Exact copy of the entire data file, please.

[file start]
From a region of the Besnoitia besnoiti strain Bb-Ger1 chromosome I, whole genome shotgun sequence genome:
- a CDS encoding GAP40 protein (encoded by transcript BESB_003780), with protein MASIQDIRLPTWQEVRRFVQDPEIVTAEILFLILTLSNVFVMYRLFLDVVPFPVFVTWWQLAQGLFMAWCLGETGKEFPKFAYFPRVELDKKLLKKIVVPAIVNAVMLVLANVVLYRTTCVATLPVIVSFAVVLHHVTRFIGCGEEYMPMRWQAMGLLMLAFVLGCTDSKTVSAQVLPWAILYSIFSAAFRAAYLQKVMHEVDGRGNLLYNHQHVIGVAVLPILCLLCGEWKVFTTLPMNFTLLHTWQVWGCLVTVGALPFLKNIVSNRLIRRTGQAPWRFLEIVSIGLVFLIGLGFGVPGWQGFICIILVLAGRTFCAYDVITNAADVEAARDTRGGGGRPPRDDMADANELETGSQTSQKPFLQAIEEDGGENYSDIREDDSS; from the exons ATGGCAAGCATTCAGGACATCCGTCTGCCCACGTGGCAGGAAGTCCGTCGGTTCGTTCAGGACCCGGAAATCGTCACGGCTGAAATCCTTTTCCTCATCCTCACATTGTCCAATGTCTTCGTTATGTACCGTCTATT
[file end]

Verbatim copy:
From a region of the Besnoitia besnoiti strain Bb-Ger1 chromosome I, whole genome shotgun sequence genome:
- a CDS encoding GAP40 protein (encoded by transcript BESB_003780), with protein MASIQDIRLPTWQEVRRFVQDPEIVTAEILFLILTLSNVFVMYRLFLDVVPFPVFVTWWQLAQGLFMAWCLGETGKEFPKFAYFPRVELDKKLLKKIVVPAIVNAVMLVLANVVLYRTTCVATLPVIVSFAVVLHHVTRFIGCGEEYMPMRWQAMGLLMLAFVLGCTDSKTVSAQVLPWAILYSIFSAAFRAAYLQKVMHEVDGRGNLLYNHQHVIGVAVLPILCLLCGEWKVFTTLPMNFTLLHTWQVWGCLVTVGALPFLKNIVSNRLIRRTGQAPWRFLEIVSIGLVFLIGLGFGVPGWQGFICIILVLAGRTFCAYDVITNAADVEAARDTRGGGGRPPRDDMADANELETGSQTSQKPFLQAIEEDGGENYSDIREDDSS; from the exons ATGGCAAGCATTCAGGACATCCGTCTGCCCACGTGGCAGGAAGTCCGTCGGTTCGTTCAGGACCCGGAAATCGTCACGGCTGAAATCCTTTTCCTCATCCTCACATTGTCCAATGTCTTCGTTATGTACCGTCTATT